Edward "Ned" Kelly
|Birthplace:||Beveridge, VIC, Australia|
|Death:||Died in Melbourne, VIC, Australia|
|Place of Burial:||Melbourne, VIC, Australia|
|Managed by:||Cherie Elizabeth Church|
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About Edward "Ned" Kelly
A brief history of Ned Kelly and the Kelly Gang
Edward 'Ned' Kelly was the first-born son of an Irish Catholic couple. His father was an ex-convict and mother a migrant. He was born in June 1855 and was executed in 1880 at 25 years of age.
In his teens he was a 'bush-worker' - ring-barking, breaking in horses, mustering cattle, and fencing. From this he graduated to cattle duffing and horse stealing.
During Ned's short life, he was arrested for assault, horse stealing, bank robbery, and finally a reward for £100 was put out for Ned and Dan Kelly for attempted murder of a policeman. Later the reward was increased to £1000 for each of the Kelly Gang for the murder of three policemen at Stringybark Creek.
After more bank robberies, the Kelly Gang's had their 'last stand' in the small town of Glenrowan, Victoria, where the gang took 60 hostages in a hotel. In the battle with police three gang members - Dan Kelly, Joe Byrne and Steve Hart - were killed and a wounded Ned was arrested and charged with the murder of a policeman. Ned Kelly was tried and convicted of the murder of Constable Lonigan at Stringybark Creek and hanged at the Melbourne Gaol.
An extensive history of Ned Kelly and the Kelly Gang can be seen at Ned Kelly: Australian Ironoutlaw <http://www.ironoutlaw.com/html/history_01.html>. The Old Melbourne Gaol held a unique Kelly Exhibition in early 2002, and the Kelly gang featured in the National Museum of Australia's 2003/04 Outlawed! <http://www.nma.gov.au/exhibitions/travelling/outlawed/> exhibition. -------------------- Edward "Ned" Kelly (c. January 1855 – 11 November 1880) is Australia's most famous bushranger, and, to many, a folk hero for his defiance of the colonial authorities. Born near Melbourne to an Irish convict father, as a young man he clashed with the police. After an incident at his home, police parties went in search of him. After murdering three policemen, he and his gang were proclaimed outlaws. A final violent confrontation with police at Glenrowan, with Kelly dressed in home-made plate metal armour and helmet, led to his capture and trial. He was executed by hanging at Melbourne Gaol in 1880. His daring and notoriety made him an iconic figure in Australian history, folk lore, literature, art and film.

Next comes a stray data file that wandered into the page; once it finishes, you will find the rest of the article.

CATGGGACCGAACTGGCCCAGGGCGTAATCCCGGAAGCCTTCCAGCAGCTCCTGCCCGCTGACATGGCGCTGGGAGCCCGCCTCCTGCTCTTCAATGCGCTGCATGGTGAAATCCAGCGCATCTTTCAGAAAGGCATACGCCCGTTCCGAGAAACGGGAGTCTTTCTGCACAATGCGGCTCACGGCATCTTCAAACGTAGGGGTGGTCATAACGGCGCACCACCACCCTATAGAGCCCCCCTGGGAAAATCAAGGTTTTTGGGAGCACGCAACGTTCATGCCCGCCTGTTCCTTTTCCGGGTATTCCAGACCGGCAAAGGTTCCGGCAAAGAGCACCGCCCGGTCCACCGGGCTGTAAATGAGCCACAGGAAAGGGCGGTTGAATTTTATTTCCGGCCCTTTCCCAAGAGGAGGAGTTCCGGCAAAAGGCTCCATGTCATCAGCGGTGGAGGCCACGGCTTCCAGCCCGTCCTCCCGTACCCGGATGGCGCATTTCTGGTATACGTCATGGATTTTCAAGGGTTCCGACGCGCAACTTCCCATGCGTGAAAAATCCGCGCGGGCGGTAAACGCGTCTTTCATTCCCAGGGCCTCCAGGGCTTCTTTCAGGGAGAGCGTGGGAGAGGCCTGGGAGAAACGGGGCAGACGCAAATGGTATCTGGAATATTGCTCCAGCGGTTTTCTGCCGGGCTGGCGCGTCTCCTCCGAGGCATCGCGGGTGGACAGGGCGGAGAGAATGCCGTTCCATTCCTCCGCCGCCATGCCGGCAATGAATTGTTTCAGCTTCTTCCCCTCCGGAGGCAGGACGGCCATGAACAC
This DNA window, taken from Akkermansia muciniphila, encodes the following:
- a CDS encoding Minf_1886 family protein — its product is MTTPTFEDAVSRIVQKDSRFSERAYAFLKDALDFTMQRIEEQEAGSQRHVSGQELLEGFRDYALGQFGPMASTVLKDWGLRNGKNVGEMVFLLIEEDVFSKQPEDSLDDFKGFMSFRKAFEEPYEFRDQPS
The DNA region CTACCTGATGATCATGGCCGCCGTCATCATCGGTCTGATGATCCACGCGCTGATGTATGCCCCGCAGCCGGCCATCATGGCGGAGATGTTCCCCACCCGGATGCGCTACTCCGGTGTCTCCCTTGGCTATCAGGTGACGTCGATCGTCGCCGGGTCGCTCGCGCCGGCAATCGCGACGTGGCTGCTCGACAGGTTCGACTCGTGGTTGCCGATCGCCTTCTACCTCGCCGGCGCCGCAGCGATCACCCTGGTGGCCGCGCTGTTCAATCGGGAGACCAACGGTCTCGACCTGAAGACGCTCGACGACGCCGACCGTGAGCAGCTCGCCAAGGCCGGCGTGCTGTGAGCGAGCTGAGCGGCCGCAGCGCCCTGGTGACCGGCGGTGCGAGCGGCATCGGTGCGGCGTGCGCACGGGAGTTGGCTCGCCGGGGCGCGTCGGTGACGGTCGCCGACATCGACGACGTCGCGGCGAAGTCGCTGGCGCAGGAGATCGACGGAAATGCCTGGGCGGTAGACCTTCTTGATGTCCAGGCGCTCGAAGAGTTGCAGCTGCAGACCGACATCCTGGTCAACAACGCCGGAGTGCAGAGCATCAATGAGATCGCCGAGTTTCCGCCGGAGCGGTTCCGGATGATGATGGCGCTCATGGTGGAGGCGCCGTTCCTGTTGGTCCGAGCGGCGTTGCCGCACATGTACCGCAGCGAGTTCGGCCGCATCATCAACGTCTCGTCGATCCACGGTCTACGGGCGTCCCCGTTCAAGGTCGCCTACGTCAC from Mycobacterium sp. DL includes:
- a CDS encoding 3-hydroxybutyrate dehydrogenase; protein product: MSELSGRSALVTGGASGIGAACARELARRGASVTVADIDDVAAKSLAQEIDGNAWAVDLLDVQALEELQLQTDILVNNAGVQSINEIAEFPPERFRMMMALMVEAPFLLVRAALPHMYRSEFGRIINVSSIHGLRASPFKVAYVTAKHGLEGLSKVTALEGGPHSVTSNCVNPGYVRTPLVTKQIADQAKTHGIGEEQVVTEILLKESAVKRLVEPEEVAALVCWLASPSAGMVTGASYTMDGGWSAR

"Red" Kelly, the father of Ned Kelly, was convicted in Ireland and transported to Van Diemen's Land. There is uncertainty surrounding "Red's" conviction and as most of Ireland's court records were destroyed during the Irish Civil War it is unlikely to be resolved.
Jones claims that 'Red' stole two pigs belonging to Coloney. Brown suggested 'Red' attempted to shoot an Irish landlord. Another claims 'Red' stole two pigs, which were the property of a Mr Quainy. According to Jones, 'Red' was an informer, but again this claim is contested. Whatever his crime, 'Red' was sentenced to seven years of penal servitude and transported to Van Diemen's Land (now Tasmania) and arrived in 1843.
After his release in 1848, Red moved to Victoria in 1849 and found work in Beveridge at the farm of James Quinn. Red Kelly, aged 30, married Quinn's daughter Ellen, then 18. Their first child died early, but Ellen then gave birth to a daughter, Annie, in 1853. In all they had eight children.
Their first son, Edward Kelly, was born in Beveridge, Victoria just north of Melbourne in 1855. The exact date is unknown; various dates have been proposed, but there is no general agreement.